Top stories of the year for Princeton


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As 2023 comes to a close and we look forward to a new year, the Princeton Packet looks back at its top three stories in the Princeton community.

by Lea Kahn and Andrew Harrison

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Superintendent of Schools Carol Kelley and former Principal High School Principal Frank Chmiel

The unexpected resignation of Princeton Public Schools Superintendent of Schools Carol Kelley and the dismissal of popular Princeton High School Principal Frank Chmiel were among the top stories that dominated news coverage in 2023.

Superintendent of Schools Carol Kelley resigned unexpectedly and was granted a paid leave of absence by the Princeton Public Schools Board of Education Oct. 30.

Kelley, who was in the third year of her four-year contract, announced that she was resigning from the top post as of Aug. 31, 2024 for personal and professional reasons. Her contract would have expired June 30, 2025.

Kelley was granted a paid leave of absence effective Oct. 27 through Aug. 31, 2024. She is receiving her salary of $249,646 for the balance of the 2023-24 school year.  

The school board hired Kathie Foster to serve as interim superintendent of schools Nov. 13. Foster’s contract ends June 30, 2024, but may be extended through Aug. 31.

Foster’s prorated salary is $169,400. Including travel and expense reimbursement and professional development, she will be paid $171,400.

Foster is not new to the district. She most recently served as interim Princeton High School principal.

School board president Dafna Kendal said the school board would launch a search for a permanent superintendent of schools after it reorganizes in January 2024.

Kelley’s tenure in the school district was punctuated by the controversial dismissal of popular Princeton High School Principal Frank Chmiel in March.

Chmiel was placed on administrative leave March 17 by Kelley. Within hours of his dismissal, a petition was created and has since been signed by more than 3,000 people. Students and parents held rallies in protest to his firing.

Chmiel alleged that he had been pushed to resign most likely because the district wanted to post an anticipated vacancy for the high school principal’s job. He refused to resign and was placed on administrative leave.

After the school board refused to renew his contract, based on Kelley’s recommendation, he requested a public hearing on the matter in front of the full school board.

Chmiel was granted a public hearing to respond to the reasons for the non-renewal of his contract. The school board could support the superintendent’s recommendation or override it.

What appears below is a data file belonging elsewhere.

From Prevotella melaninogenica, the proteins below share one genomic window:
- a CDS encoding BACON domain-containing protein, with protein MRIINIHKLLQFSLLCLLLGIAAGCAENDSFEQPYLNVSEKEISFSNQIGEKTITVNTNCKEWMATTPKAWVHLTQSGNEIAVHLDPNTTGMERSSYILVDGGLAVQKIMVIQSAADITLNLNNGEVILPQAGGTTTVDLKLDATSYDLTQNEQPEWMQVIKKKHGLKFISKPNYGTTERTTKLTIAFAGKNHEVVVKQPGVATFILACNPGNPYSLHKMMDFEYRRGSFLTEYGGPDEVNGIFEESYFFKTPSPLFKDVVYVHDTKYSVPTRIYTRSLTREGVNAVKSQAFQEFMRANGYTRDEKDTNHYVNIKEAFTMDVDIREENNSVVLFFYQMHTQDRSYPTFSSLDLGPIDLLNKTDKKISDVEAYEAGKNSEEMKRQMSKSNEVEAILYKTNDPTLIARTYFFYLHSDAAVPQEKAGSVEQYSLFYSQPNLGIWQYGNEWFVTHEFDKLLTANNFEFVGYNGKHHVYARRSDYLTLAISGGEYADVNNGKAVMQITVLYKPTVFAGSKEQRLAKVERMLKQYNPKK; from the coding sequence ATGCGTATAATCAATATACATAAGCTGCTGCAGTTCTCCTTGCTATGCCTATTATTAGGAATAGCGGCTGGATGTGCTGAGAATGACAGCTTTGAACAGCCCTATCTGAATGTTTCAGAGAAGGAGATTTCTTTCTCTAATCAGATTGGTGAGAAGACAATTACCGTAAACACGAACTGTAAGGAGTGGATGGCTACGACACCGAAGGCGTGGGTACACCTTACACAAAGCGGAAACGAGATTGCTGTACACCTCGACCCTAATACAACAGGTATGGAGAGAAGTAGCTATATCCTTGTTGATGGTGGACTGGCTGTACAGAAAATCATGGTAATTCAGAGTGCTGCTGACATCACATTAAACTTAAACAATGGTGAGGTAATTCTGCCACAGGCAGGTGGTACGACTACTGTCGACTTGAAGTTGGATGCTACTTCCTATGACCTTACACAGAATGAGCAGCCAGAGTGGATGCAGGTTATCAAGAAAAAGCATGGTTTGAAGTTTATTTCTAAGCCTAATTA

The school board upheld Kelley’s recommendation in a split vote, following a five-hour public hearing May 15. Kelly read a 21-page statement outlining Chmiel’s alleged failures and the reasons for his non-renewal.

Attorney David Schroth, who represented Chmiel, filed an appeal with the state Office of Administrative Law and the state Commissioner of Education June 14.

Schroth also filed a tort claims notice that put the Princeton Public Schools on notice of a potential lawsuit. The tort claims notice also was filed June 14, according to published reports.

ANDREW HARRISON/The Princeton Packet
Team takes the lead to reach the starting line during a race at the regatta.

Ready, set, go: PMS students paddle their cardboard designs during regatta

A tradition dating back to 2014, the Princeton Middle School cardboard regatta returned to the pool June 5, the first time in three years since COVID-19.

“I think it was a great experience to have it back again,” said Bill Merritt, a Princeton Middle School (PMS) eighth grade science teacher, who along with fellow science teacher Janet Gaudino, oversaw the regatta and cardboard boat projects. “The kids enjoyed the freedom again.”

Groups of four students picked by their classmates guided and sat in the handmade built cardboard boats to compete against each other in the respective races that took place.

The regatta returned once the teachers and school administration felt comfortable after the height of COVID-19.

A core team of students built the cardboard boats that each group of four students piloted during the races. They selected which students would pilot the boats through size and their effort.

Andrew Harrison/The Princeton Packet
Princeton University President Christopher Eisgruber (center) announces partnership with state in establishing artificial intelligence hub in central New Jersey.

‘We want to plant a flag’

New Jersey and Princeton University are partnering to create an artificial intelligence (AI) hub in the Central Jersey region for the advancement and exploration of AI.

Gov. Phil Murphy and Princeton University President Christopher Eisgruber announced the partnership and establishment of a regional AI innovation hub at East Pyne Hall on campus on Dec. 18.

“That hub will bring together AI researchers, industry leaders, startup companies and other collaborators to foster AI innovation in central New Jersey,” Eisgruber said.

The new regional hub would not only include companies, industry leaders and startups, but other New Jersey education institutions such as Rutgers University and community colleges to further drive collaboration and research.

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